By Hiram Peña-Bonilla, Project Coordinator for the Haury Program
On September 23, 2020, the UArizona Native Nations Institute (NNI) led the Native Know-How workshop, sponsored by the Agnese Nelms Haury Program in Environment and Social Justice (Haury Program). The webinar addressed UArizona leaders, scholars, and students, and the presenters provided attendees with tools and knowledge to understand cultural and governmental issues when working with Native Americans and tribal entities. I attended the workshop as both a staff member of the Haury Program and a graduate student at the University.
The workshop opened with Danielle Hiraldo, NNI Tribal Outreach Specialist, Senior Researcher, and member of the Lumbee Tribe of North Carolina, presenting a brief look at U.S. Indian Country. I was struck by one of the facts she shared: Did you know that 78% of Native Americans do not live on reservations? I did not. Hiraldo gave us a brief foundation of knowledge about the Navajo Nation and the Hopi Tribe, on which the Haury Program has been concentrating its efforts lately.
Following Hiraldo, Davida del Mar, NNI Senior Program Coordinator and member of the Navajo Nation/Diné, gave us a brief overview of Native nation governments. I learned that colonial policies have implemented, displaced, or destroyed Indigenous governance institutions and governing systems in the U.S. over the past few centuries. This showed me the strength and resiliency of Indigenous peoples and cultures, and it emphasized the importance of respecting supporting their sovereignty as nations when working with or on tribal lands. We reviewed Navajo Nation and Hopi Tribe forms of government in more detail, and even learned that Miss Navajo Nation has a seat in the Navajo Executive Branch – her role is crucial in advancing and making decisions on cultural matters.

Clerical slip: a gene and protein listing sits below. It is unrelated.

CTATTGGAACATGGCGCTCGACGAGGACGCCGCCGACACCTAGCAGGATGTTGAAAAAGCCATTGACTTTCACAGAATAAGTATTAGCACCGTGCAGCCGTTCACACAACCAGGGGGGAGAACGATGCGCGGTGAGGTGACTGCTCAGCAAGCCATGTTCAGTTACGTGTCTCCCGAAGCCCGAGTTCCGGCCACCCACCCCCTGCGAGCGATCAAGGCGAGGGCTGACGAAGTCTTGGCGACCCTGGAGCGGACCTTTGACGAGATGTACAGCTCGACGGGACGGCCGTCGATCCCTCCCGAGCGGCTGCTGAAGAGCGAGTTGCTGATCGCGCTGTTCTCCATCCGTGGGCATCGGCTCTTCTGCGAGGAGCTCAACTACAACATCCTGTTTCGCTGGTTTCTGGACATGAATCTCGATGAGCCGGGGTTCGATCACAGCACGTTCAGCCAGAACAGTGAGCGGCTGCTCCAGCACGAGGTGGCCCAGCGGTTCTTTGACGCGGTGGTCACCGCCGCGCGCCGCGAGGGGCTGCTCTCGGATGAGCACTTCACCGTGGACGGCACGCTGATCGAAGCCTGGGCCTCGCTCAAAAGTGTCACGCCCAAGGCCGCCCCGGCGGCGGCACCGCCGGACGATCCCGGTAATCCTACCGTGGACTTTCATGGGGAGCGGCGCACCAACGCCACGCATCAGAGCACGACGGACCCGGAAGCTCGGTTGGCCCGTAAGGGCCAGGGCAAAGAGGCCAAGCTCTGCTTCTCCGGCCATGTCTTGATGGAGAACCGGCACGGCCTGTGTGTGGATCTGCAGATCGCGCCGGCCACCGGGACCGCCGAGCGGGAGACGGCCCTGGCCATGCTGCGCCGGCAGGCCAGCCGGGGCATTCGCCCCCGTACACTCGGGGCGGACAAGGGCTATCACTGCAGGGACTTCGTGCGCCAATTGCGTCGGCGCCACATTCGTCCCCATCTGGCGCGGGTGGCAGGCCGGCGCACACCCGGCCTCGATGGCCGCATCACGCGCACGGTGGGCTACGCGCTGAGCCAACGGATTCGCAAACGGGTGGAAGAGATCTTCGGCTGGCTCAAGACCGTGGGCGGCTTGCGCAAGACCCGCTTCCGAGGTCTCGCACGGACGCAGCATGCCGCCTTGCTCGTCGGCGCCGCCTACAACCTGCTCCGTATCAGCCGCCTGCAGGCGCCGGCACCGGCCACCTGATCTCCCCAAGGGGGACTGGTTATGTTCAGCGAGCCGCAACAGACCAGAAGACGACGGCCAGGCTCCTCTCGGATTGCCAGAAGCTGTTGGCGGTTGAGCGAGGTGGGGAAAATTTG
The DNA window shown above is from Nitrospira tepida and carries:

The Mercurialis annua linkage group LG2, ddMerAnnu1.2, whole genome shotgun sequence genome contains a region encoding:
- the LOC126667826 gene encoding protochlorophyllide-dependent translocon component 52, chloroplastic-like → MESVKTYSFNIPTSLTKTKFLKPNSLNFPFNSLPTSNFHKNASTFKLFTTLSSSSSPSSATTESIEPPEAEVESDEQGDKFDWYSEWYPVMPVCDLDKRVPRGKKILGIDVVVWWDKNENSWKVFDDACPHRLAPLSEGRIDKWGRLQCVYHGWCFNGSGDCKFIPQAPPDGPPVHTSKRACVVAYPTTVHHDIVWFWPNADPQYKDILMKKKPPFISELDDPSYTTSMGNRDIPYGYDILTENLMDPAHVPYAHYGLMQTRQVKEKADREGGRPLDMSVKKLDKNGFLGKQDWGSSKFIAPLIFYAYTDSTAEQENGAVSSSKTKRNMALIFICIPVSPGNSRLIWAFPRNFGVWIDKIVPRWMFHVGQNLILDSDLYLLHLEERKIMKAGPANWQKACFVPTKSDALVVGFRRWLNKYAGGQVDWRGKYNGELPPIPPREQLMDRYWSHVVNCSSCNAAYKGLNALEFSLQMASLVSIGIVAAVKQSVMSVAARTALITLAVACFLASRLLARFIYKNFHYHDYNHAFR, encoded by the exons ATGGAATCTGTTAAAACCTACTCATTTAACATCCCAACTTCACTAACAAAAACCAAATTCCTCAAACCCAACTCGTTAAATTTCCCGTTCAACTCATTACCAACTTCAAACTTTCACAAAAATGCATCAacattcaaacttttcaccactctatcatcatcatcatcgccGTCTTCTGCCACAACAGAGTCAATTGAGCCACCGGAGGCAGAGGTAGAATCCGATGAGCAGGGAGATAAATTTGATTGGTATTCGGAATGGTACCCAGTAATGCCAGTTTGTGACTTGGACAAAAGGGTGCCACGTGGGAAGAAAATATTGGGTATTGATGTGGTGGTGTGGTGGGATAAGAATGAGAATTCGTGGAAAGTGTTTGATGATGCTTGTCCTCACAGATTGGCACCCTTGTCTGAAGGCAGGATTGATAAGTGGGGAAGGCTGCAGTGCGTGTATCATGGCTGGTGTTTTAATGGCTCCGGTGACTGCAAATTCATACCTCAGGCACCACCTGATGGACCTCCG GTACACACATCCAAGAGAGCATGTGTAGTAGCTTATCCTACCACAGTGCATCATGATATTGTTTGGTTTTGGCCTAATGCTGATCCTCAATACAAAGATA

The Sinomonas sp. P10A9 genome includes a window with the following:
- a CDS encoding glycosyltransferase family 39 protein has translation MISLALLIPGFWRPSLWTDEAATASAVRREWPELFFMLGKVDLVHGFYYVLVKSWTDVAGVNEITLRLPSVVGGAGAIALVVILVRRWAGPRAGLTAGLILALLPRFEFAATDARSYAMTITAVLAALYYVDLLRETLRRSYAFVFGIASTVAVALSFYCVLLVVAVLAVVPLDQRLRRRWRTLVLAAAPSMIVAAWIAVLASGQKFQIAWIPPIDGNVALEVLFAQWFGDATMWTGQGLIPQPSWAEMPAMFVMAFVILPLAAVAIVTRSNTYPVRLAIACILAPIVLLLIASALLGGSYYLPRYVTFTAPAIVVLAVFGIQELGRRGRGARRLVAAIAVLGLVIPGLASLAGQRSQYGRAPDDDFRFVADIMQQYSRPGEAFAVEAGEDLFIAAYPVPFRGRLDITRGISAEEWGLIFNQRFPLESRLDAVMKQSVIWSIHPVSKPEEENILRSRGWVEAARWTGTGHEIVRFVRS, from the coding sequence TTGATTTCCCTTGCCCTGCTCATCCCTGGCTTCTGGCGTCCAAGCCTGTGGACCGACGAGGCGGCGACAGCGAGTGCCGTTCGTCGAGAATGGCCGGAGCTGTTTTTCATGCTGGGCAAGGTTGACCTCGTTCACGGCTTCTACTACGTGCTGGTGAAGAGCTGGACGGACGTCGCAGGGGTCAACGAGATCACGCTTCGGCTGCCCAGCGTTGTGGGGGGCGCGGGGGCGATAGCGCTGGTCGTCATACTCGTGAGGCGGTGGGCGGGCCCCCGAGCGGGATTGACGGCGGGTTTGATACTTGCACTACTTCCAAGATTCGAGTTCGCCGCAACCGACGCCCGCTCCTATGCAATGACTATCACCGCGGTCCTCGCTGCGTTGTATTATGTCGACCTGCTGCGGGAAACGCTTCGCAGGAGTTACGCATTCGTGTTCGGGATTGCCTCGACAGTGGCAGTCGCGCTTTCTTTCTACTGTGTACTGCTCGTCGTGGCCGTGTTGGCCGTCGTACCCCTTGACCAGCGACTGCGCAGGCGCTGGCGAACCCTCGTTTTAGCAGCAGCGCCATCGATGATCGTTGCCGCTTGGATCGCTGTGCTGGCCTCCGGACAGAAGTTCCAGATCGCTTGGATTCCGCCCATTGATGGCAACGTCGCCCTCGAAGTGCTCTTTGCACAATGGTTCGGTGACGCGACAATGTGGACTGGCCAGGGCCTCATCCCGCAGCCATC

In the final presentation, Joan Timeche, NNI Executive Director and member of the Hopi Tribe, continued with offering helpful tips for working respectfully with Native nations and peoples. Timeche provided the attendees with guidelines for researchers looking for collaborations in Native nations. The Native Peoples Technical Assistance Office (NPTAO) is also a good source of information, as it serves as the liaison for Native Affairs to Research, Innovation & Impact (RII).
After all the presentations, the hosts broke us into working groups to discuss how the UArizona community could participate more comprehensively with Native nations and peoples. The workshop covered basic knowledge about the sovereign status of tribes, understanding political culture, and how these various components play into forging lasting relationships with partnering Native nations.
It was so much information to digest in just two and a half short hours! That’s why the Haury Program plans to expand these sessions and make future webinars, workshops, or other informational events available for the wider UArizona community. Native nations are an integral part of today’s society and our research at the University, whether it be through everyday interactions, community partnerships, or the names of places and landmarks.
Thank you, Danielle Hiraldo, Davida del Mar, and Joan Timeche, for sharing with us your knowledge.